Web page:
Because of this initial controversy, Martinez and her fellow collaborators—students Nicole Alden, Erica Catalano, Amanda Hu, Leora Morinis and Renee McOwen—kept the project under wraps until a few days before the show's opening last week.

The installation has several elements. The main feature is two walls covered in wallet-sized pictures of hundreds of Mount Holyoke students (taken from Facebook homepages which anyone, Facebook member or not, can view).

"We didn't have to ask permission," said Martinez. "Whatever is up on Facebook is in the public domain. It's free; it's up for grabs. That's scary, and precisely the point [of the installation]. I wanted to look at this cultural phenomenon that has become so quickly accepted… because the thing with Facebook is that an entire community has to buy into it for it to work."

Extension cords are hung haphazardly from the ceiling to give the impression of being "plugged in" the same way Facebook users are plugged in to a computer, according to Martinez. Hanging Plexiglas panels evoke a sleek digital aura.

Images of performance artist McOwen taking her own profile pictures and of Martinez taking photos of McOwen doing this—preceding the opening—are projected onto the panels. Filing cabinets overflow with printed images taken randomly from the cache of photos Facebook users upload to the site.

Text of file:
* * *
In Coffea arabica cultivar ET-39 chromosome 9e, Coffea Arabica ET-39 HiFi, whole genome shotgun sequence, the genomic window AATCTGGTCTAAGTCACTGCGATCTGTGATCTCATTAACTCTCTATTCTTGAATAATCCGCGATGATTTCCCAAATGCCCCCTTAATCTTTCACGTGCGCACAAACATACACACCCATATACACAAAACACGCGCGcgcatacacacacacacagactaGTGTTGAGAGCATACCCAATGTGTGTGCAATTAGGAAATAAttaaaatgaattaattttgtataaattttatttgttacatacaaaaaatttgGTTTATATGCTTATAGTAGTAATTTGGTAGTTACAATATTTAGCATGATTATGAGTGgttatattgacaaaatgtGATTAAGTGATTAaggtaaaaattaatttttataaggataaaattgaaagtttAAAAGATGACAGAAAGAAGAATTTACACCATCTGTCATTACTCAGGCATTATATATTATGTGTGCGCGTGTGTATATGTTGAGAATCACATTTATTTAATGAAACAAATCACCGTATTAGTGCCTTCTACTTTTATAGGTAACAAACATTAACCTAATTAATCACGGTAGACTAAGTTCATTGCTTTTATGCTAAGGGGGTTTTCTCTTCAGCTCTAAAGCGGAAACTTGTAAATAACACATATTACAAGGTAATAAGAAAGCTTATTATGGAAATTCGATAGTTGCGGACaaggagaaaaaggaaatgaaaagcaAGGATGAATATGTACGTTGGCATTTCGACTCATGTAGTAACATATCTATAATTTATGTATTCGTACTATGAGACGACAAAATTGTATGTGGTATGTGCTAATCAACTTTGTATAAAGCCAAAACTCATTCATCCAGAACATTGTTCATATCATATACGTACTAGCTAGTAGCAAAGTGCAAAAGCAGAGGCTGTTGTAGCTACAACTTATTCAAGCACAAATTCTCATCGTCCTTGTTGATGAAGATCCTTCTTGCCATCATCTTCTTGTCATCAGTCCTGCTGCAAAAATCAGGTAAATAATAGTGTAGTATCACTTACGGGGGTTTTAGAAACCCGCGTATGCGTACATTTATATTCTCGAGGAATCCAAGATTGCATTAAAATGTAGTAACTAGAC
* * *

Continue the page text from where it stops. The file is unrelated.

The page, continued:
A looped recording of Martinez and her cohorts deciding which photos to include in the show comprises the audio component of the installation.

"We tried to be fair and honest about it," said Martinez. "We thought, 'How can we select photos randomly?' We would say, 'Okay, click on the first photo album, then the eighth photo.' And that's the one we would choose. We recorded ourselves going through Facebook doing this to show the issues we dealt with, and because it was awkward and there was a lot of laughter."

During the reception McOwen took pictures of people viewing the exhibit—these images were printed out—and a Macbook's photo-booth captured viewers as well. Their images were projected onto the Plexiglass in an attempt to show how even the privacy of non-Facebook users is affected by the networking site.

"I think there's an over-documentation going on in my generation," said Martinez. "If you're at an event with a group of people that have Facebook and people are taking pictures, your picture is likely to end up on Facebook, just by virtue of being at that event.

"For years I wasn't on Facebook, but my picture was. It was strange and disconcerting to me."

Another large part of the installation is half a gallery wall left blank. Sharpie markers hang from telephone wires for viewers to use to write on the wall.

"We wanted to incorporate the wall where people could comment about the installation," said Martinez, "much the same way you can write on someone's virtual wall on Facebook."

Reactions to the installation have been mixed, according to Martinez.

"The three reactions I noticed were that people were either weirded out, upset or excited," said Martinez. "And some people found photographs of themselves and their friends and just walked out with them.

"But the gallery has had nonstop traffic, which is actually unprecedented. That gallery has never seen that much student interest and traffic. So the installation has definitely hit a nerve."

The Panopticon: A Facebook Installation is on view through April 15 at the Blanchard Gallery, Blanchard Student Union, Mount Holyoke College, South Hadley, (413) 538-2200.

Author: Kendra Thurlow